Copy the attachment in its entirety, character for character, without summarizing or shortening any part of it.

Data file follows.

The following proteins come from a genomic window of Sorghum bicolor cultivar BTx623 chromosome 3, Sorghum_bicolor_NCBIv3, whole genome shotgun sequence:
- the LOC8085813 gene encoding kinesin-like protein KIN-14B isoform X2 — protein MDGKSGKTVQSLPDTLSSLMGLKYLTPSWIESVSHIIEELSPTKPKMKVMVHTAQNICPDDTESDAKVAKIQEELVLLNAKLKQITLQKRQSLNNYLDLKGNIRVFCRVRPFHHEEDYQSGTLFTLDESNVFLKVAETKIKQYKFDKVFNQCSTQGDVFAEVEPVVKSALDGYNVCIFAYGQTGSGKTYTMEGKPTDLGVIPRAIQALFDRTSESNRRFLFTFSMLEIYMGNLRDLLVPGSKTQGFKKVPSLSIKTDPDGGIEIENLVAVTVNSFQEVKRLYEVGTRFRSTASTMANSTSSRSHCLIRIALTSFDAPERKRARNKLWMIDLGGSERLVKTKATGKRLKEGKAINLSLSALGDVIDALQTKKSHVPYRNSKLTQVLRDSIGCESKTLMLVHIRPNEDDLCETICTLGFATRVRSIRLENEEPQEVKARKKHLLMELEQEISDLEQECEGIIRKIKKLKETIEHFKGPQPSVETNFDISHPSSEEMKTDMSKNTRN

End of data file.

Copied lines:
The following proteins come from a genomic window of Sorghum bicolor cultivar BTx623 chromosome 3, Sorghum_bicolor_NCBIv3, whole genome shotgun sequence:
- the LOC8085813 gene encoding kinesin-like protein KIN-14B isoform X2 — protein MDGKSGKTVQSLPDTLSSLMGLKYLTPSWIESVSHIIEELSPTKPKMKVMVHTAQNICPDDTESDAKVAKIQEELVLLNAKLKQITLQKRQSLNNYLDLKGNIRVFCRVRPFHHEEDYQSGTLFTLDESNVFLKVAETKIKQYKFDKVFNQCSTQGDVFAEVEPVVKSALDGYNVCIFAYGQTGSGKTYTMEGKPTDLGVIPRAIQALFDRTSESNRRFLFTFSMLEIYMGNLRDLLVPGSKTQGFKKVPSLSIKTDPDGGIEIENLVAVTVNSFQEVKRLYEVGTRFRSTASTMANSTSSRSHCLIRIALTSFDAPERKRARNKLWMIDLGGSERLVKTKATGKRLKEGKAINLSLSALGDVIDALQTKKSHVPYRNSKLTQVLRDSIGCESKTLMLVHIRPNEDDLCETICTLGFATRVRSIRLENEEPQEVKARKKHLLMELEQEISDLEQECEGIIRKIKKLKETIEHFKGPQPSVETNFDISHPSSEEMKTDMSKNTRN